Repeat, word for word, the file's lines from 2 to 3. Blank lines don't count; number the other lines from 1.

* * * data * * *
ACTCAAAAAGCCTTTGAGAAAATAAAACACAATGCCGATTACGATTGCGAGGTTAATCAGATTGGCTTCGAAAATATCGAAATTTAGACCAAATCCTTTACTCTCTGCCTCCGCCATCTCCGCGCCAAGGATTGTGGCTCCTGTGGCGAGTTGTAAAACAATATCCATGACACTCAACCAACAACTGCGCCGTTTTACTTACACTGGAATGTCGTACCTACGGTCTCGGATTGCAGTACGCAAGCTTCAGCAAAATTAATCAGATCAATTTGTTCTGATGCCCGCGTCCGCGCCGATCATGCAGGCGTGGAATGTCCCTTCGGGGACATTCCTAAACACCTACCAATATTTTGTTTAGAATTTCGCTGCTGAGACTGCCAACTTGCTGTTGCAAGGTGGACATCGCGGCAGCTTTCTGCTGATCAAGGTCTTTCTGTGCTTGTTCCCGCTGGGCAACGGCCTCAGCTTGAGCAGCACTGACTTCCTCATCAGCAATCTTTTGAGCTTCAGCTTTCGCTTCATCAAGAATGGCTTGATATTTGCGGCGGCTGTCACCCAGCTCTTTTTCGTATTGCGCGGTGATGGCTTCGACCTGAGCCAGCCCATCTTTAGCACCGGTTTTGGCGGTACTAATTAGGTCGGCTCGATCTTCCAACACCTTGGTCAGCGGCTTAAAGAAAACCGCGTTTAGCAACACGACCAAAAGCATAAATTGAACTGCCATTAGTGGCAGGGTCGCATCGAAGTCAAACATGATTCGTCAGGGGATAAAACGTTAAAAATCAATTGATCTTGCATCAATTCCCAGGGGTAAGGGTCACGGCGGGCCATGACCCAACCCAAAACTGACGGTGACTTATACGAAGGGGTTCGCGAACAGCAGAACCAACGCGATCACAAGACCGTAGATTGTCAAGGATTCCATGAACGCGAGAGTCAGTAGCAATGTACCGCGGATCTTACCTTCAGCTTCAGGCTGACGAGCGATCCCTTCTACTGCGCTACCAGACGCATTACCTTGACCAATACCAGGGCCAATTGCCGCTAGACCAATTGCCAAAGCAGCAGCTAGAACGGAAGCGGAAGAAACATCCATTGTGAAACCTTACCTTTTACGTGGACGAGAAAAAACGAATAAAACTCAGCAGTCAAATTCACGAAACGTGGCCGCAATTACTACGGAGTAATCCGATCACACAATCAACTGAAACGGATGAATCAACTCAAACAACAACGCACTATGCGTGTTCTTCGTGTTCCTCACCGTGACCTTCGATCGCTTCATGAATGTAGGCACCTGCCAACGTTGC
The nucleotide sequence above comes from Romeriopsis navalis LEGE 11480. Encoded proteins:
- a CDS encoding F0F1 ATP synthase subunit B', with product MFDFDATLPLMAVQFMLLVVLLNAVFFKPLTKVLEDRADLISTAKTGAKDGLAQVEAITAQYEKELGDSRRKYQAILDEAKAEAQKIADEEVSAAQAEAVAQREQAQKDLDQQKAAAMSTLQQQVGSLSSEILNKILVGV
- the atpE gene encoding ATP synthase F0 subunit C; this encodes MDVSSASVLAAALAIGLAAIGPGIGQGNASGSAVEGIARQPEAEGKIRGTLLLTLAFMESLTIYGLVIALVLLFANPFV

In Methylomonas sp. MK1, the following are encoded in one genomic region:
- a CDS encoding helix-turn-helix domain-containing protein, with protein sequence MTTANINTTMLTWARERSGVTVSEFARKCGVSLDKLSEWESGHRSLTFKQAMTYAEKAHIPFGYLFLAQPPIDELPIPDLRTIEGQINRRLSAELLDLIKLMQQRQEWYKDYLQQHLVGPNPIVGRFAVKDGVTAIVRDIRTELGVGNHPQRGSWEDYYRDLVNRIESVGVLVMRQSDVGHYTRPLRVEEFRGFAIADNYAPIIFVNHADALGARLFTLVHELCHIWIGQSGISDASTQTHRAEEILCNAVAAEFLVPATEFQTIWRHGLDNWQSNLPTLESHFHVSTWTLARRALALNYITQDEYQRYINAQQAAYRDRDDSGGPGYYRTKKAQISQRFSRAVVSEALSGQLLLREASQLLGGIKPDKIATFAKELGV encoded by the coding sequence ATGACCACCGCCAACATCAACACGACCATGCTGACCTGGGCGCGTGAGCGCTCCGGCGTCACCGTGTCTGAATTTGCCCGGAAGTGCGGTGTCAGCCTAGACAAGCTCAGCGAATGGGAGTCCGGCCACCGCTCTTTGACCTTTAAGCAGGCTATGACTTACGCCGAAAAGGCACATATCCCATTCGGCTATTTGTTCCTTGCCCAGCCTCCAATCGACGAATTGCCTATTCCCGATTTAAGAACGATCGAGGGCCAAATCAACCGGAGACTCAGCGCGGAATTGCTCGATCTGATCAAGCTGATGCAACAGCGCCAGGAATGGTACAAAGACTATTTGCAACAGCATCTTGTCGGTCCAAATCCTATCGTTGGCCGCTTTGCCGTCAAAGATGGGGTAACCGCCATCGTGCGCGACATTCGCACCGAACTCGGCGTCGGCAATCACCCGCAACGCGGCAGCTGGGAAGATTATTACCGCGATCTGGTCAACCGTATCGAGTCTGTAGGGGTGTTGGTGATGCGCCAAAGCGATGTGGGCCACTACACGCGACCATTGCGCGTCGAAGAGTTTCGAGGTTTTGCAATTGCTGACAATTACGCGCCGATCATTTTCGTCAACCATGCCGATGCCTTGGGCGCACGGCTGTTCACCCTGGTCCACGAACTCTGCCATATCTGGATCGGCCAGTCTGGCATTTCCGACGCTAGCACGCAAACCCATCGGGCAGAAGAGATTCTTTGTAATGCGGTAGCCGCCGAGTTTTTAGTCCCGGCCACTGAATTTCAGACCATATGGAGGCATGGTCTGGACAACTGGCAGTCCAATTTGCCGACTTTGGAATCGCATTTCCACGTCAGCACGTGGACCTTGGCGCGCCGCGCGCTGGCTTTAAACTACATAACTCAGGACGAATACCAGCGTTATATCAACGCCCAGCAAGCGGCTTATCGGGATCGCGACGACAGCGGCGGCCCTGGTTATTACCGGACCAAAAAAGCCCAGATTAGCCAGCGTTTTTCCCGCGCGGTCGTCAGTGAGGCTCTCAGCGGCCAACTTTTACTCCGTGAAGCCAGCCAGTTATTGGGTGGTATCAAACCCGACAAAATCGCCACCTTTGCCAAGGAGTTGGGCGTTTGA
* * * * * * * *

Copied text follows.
The nucleotide sequence above comes from Romeriopsis navalis LEGE 11480. Encoded proteins:
- a CDS encoding F0F1 ATP synthase subunit B', with product MFDFDATLPLMAVQFMLLVVLLNAVFFKPLTKVLEDRADLISTAKTGAKDGLAQVEAITAQYEKELGDSRRKYQAILDEAKAEAQKIADEEVSAAQAEAVAQREQAQKDLDQQKAAAMSTLQQQVGSLSSEILNKILVGV